If earnings reports offer a window into the gears of an economy, and industrial companies are the crucial cogs that keep the gears turning, then I'm sorry to report that the U.S. economy is like a broken machine in need of prolonged and expert repair.
Lead-off earnings reports from industrials are corroborating available data, telling much the same story: The U.S. industrial base is seriously impaired and growing weaker. We're all too familiar with the woes of once-mighty automakers like General Motors
Over recent days and weeks, I've documented these sobering developments through the earnings windows of coal giant Peabody Energy
Where did the energy go?
Absorbing huge excesses of productive capacity that blossomed before the financial disaster took hold, oil and gas producers are continuing to adjust to unanticipated price levels by reducing production and capital expenditures. Fellow Fool contributor Toby Shute sees the oilfield services companies now getting squeezed into lower profit margins with rig rates seeing a pricing correction of about 30%.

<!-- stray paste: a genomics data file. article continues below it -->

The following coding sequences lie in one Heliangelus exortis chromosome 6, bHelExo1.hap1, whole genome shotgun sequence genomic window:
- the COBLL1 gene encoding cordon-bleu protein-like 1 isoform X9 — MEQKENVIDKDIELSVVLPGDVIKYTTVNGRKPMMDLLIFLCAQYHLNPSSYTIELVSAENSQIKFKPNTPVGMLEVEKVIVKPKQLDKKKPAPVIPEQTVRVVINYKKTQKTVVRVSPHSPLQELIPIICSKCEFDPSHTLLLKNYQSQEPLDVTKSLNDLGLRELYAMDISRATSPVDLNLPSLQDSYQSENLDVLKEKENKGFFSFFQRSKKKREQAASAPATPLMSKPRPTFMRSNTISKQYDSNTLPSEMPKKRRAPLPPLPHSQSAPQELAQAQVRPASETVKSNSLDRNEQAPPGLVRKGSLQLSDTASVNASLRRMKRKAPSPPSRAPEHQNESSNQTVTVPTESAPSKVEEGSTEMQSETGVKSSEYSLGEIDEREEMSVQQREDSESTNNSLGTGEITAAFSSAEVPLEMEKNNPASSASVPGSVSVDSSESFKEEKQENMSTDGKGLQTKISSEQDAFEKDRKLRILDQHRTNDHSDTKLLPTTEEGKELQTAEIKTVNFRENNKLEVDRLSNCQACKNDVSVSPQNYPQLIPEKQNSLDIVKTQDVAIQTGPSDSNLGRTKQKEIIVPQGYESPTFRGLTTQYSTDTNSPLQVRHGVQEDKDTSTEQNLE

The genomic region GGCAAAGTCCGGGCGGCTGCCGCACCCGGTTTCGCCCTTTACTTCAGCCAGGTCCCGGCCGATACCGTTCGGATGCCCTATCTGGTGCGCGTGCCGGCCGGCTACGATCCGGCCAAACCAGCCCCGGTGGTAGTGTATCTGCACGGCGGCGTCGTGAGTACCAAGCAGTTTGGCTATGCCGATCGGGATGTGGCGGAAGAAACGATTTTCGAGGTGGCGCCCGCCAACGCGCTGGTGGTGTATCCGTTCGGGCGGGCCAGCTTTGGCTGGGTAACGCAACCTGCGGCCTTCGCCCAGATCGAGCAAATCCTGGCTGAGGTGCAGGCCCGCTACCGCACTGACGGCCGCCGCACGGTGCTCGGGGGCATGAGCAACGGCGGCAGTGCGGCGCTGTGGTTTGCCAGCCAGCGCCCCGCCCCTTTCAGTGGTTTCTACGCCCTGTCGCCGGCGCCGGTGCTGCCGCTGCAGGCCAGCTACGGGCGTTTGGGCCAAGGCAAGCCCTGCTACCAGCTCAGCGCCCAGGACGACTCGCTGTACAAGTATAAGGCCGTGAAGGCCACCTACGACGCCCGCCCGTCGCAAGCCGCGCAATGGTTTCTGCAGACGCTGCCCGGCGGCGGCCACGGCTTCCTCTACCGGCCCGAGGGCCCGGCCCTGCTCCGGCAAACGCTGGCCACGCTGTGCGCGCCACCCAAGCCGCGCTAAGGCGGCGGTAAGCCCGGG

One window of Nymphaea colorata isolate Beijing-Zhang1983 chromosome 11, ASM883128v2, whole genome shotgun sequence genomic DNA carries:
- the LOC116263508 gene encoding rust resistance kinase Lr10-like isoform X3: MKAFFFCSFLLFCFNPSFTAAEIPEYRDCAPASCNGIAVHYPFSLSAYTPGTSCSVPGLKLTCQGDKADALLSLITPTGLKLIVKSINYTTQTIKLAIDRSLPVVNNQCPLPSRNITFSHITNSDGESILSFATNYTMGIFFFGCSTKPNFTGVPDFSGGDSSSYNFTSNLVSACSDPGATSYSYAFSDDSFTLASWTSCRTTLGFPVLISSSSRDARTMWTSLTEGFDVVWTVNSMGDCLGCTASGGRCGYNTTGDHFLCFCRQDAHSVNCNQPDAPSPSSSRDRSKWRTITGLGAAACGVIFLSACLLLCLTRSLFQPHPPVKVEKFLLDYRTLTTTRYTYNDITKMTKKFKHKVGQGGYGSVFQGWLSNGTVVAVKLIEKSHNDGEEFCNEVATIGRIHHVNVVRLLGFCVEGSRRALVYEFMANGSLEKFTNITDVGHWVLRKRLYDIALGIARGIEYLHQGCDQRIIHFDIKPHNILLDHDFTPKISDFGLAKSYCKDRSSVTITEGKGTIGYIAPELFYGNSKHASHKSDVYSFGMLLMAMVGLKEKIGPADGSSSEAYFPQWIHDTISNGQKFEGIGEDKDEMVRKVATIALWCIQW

Fools know better than to leap to broad macroeconomic conclusions on the basis of a single small-cap company's results, so I trust they will scrutinize results from larger sector components like Schlumberger
I believe it is clear, however, that we can include oil and gas producers and related oilfield services on the growing list of severely impaired domestic industrial sectors.
Fool contributor Christopher Barker derives his energy from coffee and is doing his part to keep that industry afloat. He can be found blogging actively and acting Foolishly within the CAPS community under the username TMFSinchiruna. He owns shares of Peabody Energy. The Motley Fool has a disclosure policy.